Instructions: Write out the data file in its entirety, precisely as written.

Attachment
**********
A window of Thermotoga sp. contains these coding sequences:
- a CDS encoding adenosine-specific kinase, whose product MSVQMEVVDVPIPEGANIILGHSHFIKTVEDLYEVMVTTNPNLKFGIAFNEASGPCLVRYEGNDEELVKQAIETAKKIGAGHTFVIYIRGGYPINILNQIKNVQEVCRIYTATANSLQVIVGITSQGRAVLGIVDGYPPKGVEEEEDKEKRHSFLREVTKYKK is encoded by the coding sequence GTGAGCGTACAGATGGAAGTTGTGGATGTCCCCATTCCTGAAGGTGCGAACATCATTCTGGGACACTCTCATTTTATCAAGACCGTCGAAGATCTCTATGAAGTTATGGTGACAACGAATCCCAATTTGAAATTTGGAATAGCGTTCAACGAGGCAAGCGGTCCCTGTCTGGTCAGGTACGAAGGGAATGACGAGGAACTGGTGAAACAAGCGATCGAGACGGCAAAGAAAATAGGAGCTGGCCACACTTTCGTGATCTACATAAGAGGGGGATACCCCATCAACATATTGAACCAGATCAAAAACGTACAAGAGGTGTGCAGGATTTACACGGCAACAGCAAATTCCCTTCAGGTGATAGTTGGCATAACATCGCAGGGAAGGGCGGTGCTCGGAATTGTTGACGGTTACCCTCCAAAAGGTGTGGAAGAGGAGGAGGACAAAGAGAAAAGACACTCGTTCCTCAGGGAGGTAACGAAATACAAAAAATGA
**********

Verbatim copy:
A window of Thermotoga sp. contains these coding sequences:
- a CDS encoding adenosine-specific kinase, whose product MSVQMEVVDVPIPEGANIILGHSHFIKTVEDLYEVMVTTNPNLKFGIAFNEASGPCLVRYEGNDEELVKQAIETAKKIGAGHTFVIYIRGGYPINILNQIKNVQEVCRIYTATANSLQVIVGITSQGRAVLGIVDGYPPKGVEEEEDKEKRHSFLREVTKYKK is encoded by the coding sequence GTGAGCGTACAGATGGAAGTTGTGGATGTCCCCATTCCTGAAGGTGCGAACATCATTCTGGGACACTCTCATTTTATCAAGACCGTCGAAGATCTCTATGAAGTTATGGTGACAACGAATCCCAATTTGAAATTTGGAATAGCGTTCAACGAGGCAAGCGGTCCCTGTCTGGTCAGGTACGAAGGGAATGACGAGGAACTGGTGAAACAAGCGATCGAGACGGCAAAGAAAATAGGAGCTGGCCACACTTTCGTGATCTACATAAGAGGGGGATACCCCATCAACATATTGAACCAGATCAAAAACGTACAAGAGGTGTGCAGGATTTACACGGCAACAGCAAATTCCCTTCAGGTGATAGTTGGCATAACATCGCAGGGAAGGGCGGTGCTCGGAATTGTTGACGGTTACCCTCCAAAAGGTGTGGAAGAGGAGGAGGACAAAGAGAAAAGACACTCGTTCCTCAGGGAGGTAACGAAATACAAAAAATGA